With pensions and salaries being the biggest spending factor of the defence budget, the Department of Military Affairs (DMA) is in the process of finalising an increase in retirement age and also commonality among various officer ranks across the three services.
Once these changes are brought in, the concept of re-employment in the armed forces will also come down, sources in the defence and security establishment told ThePrint adding that the shortfall of officers will also reduce.
The sources said that work is also on to tweak the re-employment responsibilities so that re-employed officers can work at the same level as their rank, rather than the current practice wherein while the officer draws the salary of his rank, his responsibilities are of much lower rank.
Sources said that increasing pension and salary bills have been a concern because it meant that while the defence budget itself is big in terms of numbers, the actual money spent on modernisation is less.
India had earlier this year emerged as the world’s third-biggest defence spender, after the US and China. India outranked Russia, on which it is heavily dependent for defence equipment.
Sources said that the main issue is at the ‘Colonel’ rank since the three services have different ages for retirement, with the Indian Air Force having two different retirement ages depending on whether one is from the ‘flying branch’ or not.
In the Army, a Colonel-rank officer retires at the age of 54. In the Navy, his counterpart, a Captain, retires at the age of 56. In the IAF, their counterpart is a Group Captain. If a Group Captain is from the ‘flying branch’, he retires at the age of 54, while all non-flying Group Captains retire at 56.
Similarly, while a Brigadier in the Army and Commodore in the Navy retire at the age of 56, their counterpart in the IAF (Air Commodore) has a retirement age of 56 and 58 years, respectively, depending on whether he is from the flying branch or not.
A Major-General-rank officer retires in the Army at 58, Rear Admirals in the Navy retire at 58 and the retirement age for Air Vice Marshals is also 58.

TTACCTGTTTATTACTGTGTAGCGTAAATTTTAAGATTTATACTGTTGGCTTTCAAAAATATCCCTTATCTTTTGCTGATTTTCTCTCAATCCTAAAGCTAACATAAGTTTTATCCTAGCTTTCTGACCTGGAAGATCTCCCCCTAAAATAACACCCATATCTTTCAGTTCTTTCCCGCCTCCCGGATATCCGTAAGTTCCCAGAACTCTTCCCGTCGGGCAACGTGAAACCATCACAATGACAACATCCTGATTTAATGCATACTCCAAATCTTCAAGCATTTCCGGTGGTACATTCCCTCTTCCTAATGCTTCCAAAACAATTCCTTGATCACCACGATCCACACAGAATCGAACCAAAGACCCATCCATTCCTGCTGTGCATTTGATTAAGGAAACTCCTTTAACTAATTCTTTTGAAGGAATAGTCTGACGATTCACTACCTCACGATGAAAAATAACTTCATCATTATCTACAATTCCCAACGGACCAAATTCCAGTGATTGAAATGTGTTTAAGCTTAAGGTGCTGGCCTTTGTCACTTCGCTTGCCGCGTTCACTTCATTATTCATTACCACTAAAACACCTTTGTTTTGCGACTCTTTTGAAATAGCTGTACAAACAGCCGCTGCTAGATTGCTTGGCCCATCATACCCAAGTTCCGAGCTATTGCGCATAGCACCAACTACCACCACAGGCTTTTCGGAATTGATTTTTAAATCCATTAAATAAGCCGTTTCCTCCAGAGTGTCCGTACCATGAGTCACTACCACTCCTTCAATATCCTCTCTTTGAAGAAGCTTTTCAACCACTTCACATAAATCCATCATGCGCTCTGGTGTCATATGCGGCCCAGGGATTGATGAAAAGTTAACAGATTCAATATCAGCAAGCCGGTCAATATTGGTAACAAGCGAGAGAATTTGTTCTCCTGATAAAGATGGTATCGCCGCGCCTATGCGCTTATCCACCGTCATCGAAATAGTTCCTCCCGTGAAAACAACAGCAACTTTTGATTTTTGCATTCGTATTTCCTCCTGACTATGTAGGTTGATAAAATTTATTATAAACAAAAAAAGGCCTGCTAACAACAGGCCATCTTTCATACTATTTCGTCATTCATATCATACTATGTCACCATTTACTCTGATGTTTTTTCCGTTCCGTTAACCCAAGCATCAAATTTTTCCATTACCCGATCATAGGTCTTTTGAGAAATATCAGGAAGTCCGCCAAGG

Ensuring Uniformity In Services
“The biggest problem is at the colonel rank within the Army since their retirement age is much earlier. On a yearly basis, a total of about 1,000 officers superannuate or retire. The majority of them are usually from Lt Colonel and Colonel ranks, besides Brigadiers. Many of them also apply for re-employment which is usually given,” a defence source said.
Explaining further, the source said that when a Colonel or a Brigadier is taken on re-employment, the responsibility that he is given is that of at least two ranks below.
“Every year, there is a vacancy of nine Brigadiers in the BSF. When a Brigadier joins the BSF, he is posted as DIG, which is generally considered the equivalent of a Brigadier. He draws the salary of a Brigadier and works as a Brigadier only. In the Army, the Brigadier is given responsibilities that are actually given to a Lt Col-rank officer in staff duties,” the source said.
The idea of the DMA, headed by Gen. Bipin Rawat, is to ensure that even if there is re-employment, the force makes the maximum out of the process by ensuring that officers continue to work at the same level.
Also, making the retirement age common for all three services will ensure that there is uniformity and the shortfall of the officer strength is taken care of.
A DMA note in October last year on the proposed new retirement and pension policy had caused serious heartburn in the military, with indications that the three services are not on board.
However, the major concern then was the proposed changes for pension entitlements of those seeking premature release (PMR).